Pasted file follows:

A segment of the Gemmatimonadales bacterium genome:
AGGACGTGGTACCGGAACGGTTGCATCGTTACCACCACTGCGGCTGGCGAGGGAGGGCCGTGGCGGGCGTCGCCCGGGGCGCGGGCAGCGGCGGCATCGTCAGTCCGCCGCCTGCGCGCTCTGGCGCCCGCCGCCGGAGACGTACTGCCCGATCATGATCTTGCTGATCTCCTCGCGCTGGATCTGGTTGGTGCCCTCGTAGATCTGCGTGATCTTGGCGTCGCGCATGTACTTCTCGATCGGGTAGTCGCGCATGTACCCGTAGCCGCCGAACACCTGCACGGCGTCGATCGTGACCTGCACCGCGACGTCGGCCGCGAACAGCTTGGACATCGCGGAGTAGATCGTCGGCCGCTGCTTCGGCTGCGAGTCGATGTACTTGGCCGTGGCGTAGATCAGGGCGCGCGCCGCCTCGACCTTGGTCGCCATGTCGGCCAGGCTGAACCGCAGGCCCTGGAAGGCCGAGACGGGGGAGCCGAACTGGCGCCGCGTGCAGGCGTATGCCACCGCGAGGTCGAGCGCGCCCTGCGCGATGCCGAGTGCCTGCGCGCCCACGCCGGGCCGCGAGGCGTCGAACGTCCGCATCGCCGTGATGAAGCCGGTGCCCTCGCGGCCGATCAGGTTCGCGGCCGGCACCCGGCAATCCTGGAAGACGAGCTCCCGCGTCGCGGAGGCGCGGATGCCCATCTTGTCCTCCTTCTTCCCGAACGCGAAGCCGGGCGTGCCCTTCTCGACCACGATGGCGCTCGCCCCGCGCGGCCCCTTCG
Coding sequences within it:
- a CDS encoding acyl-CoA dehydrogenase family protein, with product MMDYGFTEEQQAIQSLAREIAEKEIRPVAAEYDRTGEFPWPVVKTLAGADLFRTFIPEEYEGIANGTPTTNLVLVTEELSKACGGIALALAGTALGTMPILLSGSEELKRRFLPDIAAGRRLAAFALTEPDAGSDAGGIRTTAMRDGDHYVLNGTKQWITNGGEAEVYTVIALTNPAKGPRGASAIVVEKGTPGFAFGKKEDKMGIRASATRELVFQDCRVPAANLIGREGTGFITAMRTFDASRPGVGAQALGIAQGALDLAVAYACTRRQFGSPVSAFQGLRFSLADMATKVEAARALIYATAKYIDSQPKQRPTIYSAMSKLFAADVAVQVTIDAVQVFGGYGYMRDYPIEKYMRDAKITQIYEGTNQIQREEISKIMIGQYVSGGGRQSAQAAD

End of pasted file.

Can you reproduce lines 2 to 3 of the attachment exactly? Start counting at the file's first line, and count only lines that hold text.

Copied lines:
AGGACGTGGTACCGGAACGGTTGCATCGTTACCACCACTGCGGCTGGCGAGGGAGGGCCGTGGCGGGCGTCGCCCGGGGCGCGGGCAGCGGCGGCATCGTCAGTCCGCCGCCTGCGCGCTCTGGCGCCCGCCGCCGGAGACGTACTGCCCGATCATGATCTTGCTGATCTCCTCGCGCTGGATCTGGTTGGTGCCCTCGTAGATCTGCGTGATCTTGGCGTCGCGCATGTACTTCTCGATCGGGTAGTCGCGCATGTACCCGTAGCCGCCGAACACCTGCACGGCGTCGATCGTGACCTGCACCGCGACGTCGGCCGCGAACAGCTTGGACATCGCGGAGTAGATCGTCGGCCGCTGCTTCGGCTGCGAGTCGATGTACTTGGCCGTGGCGTAGATCAGGGCGCGCGCCGCCTCGACCTTGGTCGCCATGTCGGCCAGGCTGAACCGCAGGCCCTGGAAGGCCGAGACGGGGGAGCCGAACTGGCGCCGCGTGCAGGCGTATGCCACCGCGAGGTCGAGCGCGCCCTGCGCGATGCCGAGTGCCTGCGCGCCCACGCCGGGCCGCGAGGCGTCGAACGTCCGCATCGCCGTGATGAAGCCGGTGCCCTCGCGGCCGATCAGGTTCGCGGCCGGCACCCGGCAATCCTGGAAGACGAGCTCCCGCGTCGCGGAGGCGCGGATGCCCATCTTGTCCTCCTTCTTCCCGAACGCGAAGCCGGGCGTGCCCTTCTCGACCACGATGGCGCTCGCCCCGCGCGGCCCCTTCG
Coding sequences within it: